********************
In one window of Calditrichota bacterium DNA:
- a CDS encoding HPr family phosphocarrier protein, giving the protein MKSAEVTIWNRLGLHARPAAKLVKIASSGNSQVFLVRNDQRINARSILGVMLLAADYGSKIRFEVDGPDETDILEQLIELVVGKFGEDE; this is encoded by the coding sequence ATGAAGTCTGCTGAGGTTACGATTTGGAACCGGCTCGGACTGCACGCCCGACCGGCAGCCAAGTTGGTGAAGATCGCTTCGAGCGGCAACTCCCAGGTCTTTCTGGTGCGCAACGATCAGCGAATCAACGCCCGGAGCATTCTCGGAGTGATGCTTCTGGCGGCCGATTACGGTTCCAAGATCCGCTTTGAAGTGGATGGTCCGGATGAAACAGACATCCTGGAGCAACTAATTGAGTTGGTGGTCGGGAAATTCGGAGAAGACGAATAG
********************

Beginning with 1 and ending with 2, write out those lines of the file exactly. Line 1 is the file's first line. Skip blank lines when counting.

In one window of Calditrichota bacterium DNA:
- a CDS encoding HPr family phosphocarrier protein, giving the protein MKSAEVTIWNRLGLHARPAAKLVKIASSGNSQVFLVRNDQRINARSILGVMLLAADYGSKIRFEVDGPDETDILEQLIELVVGKFGEDE; this is encoded by the coding sequence ATGAAGTCTGCTGAGGTTACGATTTGGAACCGGCTCGGACTGCACGCCCGACCGGCAGCCAAGTTGGTGAAGATCGCTTCGAGCGGCAACTCCCAGGTCTTTCTGGTGCGCAACGATCAGCGAATCAACGCCCGGAGCATTCTCGGAGTGATGCTTCTGGCGGCCGATTACGGTTCCAAGATCCGCTTTGAAGTGGATGGTCCGGATGAAACAGACATCCTGGAGCAACTAATTGAGTTGGTGGTCGGGAAATTCGGAGAAGACGAATAG